In the Declaration of Independence, three unalienable rights are asserted to all human beings: the right for life, liberty, and the pursuit of happiness. Throughout our lives, we are in a constant state of pursuing happiness. We strive for perfection and create utopias in our minds that will inevitably let us down in comparison to reality. Happiness is dependent upon being in utter control of your own mental state, not relying on others to feel purposeful, and living in the present instead of trying to plan out your entire life.
Your own personal happiness is often thought to be reflective upon your specific life circumstances; this, however, is not the case. According to a study conducted by the University of California, a person’s specific genes and life circumstances only account for 50% of a person’s mental state, indicating that the other 50% of someone’s happiness is completely in control of that individual. The choice to be happy is one that everyone should and is able to make for themselves.
High school and college are critical points in our lives for finding ourselves and figuring out the kinds of people we want to be and the kinds of activities and people with whom we want to surround ourselves. With all this in mind, we begin to find certain things that we truly believe make us happy. They make our lives feel purposeful and whole for the first time. Everything seems perfect; only it is not. Your best friend moves away or your girlfriend breaks your heart and you realize that all of those things that made your life feel meaningful or exciting were based on other people, leaving you seemingly powerless over something as paramount as your own happiness and well-being.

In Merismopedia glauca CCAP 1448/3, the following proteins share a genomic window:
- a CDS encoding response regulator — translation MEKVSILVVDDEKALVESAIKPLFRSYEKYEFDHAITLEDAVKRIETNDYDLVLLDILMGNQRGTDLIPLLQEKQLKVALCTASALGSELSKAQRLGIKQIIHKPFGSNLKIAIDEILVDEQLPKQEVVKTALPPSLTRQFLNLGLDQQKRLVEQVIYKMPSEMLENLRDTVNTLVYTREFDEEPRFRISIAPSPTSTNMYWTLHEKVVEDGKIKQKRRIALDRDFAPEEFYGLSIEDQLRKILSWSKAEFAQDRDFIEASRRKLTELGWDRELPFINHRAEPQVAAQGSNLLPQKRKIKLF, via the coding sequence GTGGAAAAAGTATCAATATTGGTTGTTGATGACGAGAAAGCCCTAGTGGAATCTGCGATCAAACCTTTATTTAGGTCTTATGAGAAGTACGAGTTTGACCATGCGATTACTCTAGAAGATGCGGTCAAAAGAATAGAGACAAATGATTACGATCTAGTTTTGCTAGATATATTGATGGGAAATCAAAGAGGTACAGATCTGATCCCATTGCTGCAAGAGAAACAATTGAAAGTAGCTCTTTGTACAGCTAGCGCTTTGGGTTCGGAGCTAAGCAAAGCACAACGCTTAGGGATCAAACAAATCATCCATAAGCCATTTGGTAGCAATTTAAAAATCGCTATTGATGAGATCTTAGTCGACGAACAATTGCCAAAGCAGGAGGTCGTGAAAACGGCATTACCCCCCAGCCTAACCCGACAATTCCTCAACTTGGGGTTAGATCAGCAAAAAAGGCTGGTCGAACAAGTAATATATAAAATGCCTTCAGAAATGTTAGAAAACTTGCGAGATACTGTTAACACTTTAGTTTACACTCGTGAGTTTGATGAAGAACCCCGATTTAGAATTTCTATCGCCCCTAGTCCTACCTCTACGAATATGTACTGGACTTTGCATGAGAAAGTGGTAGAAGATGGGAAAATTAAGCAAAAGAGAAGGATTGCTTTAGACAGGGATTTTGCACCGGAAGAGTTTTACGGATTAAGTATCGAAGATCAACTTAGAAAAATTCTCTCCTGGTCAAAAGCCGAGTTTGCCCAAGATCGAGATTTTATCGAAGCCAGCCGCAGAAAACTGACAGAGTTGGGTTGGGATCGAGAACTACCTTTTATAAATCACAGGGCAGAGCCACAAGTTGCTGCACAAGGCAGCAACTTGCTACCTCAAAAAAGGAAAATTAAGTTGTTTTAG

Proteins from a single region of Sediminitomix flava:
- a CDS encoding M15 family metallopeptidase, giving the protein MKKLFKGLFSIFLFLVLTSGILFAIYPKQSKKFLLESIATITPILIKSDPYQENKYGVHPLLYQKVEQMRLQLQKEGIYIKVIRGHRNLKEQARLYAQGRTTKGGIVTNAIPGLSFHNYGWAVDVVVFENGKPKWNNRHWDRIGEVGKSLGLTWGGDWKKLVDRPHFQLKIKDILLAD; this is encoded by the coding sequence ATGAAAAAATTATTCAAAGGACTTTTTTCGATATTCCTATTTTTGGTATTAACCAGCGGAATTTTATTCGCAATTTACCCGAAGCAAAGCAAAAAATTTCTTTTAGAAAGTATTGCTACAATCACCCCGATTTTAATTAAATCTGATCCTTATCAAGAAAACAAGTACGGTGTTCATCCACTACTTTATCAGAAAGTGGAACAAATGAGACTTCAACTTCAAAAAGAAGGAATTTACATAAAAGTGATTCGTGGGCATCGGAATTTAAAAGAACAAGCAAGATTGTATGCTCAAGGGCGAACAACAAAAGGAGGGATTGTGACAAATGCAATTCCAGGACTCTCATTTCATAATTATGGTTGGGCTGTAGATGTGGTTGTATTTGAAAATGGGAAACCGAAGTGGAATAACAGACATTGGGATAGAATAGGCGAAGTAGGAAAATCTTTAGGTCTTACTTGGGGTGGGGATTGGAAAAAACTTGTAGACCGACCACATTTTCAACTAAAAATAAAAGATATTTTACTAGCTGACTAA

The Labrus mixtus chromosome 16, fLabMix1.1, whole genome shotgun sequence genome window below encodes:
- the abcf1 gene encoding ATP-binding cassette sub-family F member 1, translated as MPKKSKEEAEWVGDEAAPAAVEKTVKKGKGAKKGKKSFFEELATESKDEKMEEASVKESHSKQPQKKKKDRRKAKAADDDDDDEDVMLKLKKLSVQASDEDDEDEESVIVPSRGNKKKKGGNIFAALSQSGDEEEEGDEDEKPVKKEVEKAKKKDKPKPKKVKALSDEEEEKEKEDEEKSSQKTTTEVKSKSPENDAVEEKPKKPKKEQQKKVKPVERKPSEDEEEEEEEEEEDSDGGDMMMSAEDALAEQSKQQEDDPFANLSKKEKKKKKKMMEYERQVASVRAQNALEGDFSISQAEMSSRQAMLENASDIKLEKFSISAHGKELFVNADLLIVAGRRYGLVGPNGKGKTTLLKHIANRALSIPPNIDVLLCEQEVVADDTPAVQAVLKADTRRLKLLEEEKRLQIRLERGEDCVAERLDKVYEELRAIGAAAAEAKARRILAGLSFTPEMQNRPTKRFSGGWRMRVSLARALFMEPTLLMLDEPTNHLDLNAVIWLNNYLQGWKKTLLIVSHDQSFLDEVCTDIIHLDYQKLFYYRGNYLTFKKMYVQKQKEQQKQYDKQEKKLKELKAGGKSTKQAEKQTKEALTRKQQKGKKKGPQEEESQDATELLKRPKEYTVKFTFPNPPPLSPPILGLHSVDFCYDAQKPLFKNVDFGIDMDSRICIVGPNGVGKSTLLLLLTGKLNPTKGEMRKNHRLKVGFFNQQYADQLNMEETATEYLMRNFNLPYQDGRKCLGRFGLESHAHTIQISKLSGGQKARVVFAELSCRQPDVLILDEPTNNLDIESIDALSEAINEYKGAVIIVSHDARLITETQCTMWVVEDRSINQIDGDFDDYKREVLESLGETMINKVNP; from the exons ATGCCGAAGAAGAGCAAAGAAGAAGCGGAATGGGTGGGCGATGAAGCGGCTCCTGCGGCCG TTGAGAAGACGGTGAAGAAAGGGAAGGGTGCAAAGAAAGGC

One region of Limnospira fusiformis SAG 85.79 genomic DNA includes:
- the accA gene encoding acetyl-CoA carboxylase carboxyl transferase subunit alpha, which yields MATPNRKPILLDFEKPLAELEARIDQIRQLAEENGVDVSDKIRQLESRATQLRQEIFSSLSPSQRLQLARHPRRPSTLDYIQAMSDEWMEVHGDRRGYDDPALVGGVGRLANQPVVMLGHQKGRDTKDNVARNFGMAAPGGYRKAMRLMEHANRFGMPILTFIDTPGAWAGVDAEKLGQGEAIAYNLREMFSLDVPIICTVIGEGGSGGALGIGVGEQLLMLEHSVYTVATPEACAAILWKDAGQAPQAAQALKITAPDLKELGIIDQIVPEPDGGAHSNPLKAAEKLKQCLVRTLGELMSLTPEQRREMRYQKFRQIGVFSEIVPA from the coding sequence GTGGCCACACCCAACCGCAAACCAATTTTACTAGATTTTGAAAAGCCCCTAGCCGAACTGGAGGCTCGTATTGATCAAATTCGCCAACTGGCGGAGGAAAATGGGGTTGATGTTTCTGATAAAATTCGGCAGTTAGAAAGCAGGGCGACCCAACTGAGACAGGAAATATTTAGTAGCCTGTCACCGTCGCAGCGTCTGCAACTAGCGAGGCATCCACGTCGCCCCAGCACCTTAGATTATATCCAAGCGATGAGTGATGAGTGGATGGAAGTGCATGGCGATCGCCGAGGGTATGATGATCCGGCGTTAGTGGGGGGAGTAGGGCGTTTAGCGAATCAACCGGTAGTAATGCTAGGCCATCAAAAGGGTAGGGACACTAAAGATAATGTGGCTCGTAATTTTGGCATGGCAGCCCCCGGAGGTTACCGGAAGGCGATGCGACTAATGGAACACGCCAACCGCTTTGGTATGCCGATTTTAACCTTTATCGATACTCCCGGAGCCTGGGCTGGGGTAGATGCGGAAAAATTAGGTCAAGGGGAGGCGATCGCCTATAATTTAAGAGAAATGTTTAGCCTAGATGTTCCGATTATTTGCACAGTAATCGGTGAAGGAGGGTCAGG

By saying, or even thinking, things as ostensibly sweet and innocent as, “He is the reason I am happy,” you are effectively giving someone else the power to dictate your happiness, which no one else should be able to control. It is one thing to feel happiness around certain people, but it is completely different to depend on someone to make you happy. Often, we are faced with the fact that the only things keeping us happy are temporary.
“I feel good about myself when…people are making me feel good about myself, or when I’m getting positive attention, ” said a sophomore girl at All Saints’. “But as soon as those moments fade, my confidence goes away along with them.”
It can be easy to create a version of yourself within someone else and ultimately, who you are around that person overpowers your own identity. Because of the evanescent nature of people and stages in our lives, eventually you will be left wondering who you are outside of your friendship or your relationship, making it hard to see yourself as an individual.
Most importantly, we cannot diminish our individuality just because it is easy to define ourselves based on someone else. The only way to ever truly obtain happiness is to find within yourself the distinction between surrounding yourself with happy, positive people, and letting your happiness be determined by said people.
As students of a college preparatory school, it is easy to become engrossed with the stress of our futures: Where we will go to college? What will our major will be? How will we be able to manage our heavy course load, designed to get us into these colleges? This is not to say that being prudent is in any way not valuable, but there is a cardinal difference between planning ahead and letting your future dictate your whole life.
As Mark Schwahn wrote,“It’s the oldest story in the world. One day you’re seventeen and planning for someday. And then quietly and without you ever really noticing, someday is today. And that someday is yesterday. And this is your life.”
We get so caught up in comparing ourselves to others and envisioning our own idea of what we want our lives to look like that we lose sight of all the beauty and joy in our own lives, causing us to forget to enjoy our fleeting youth.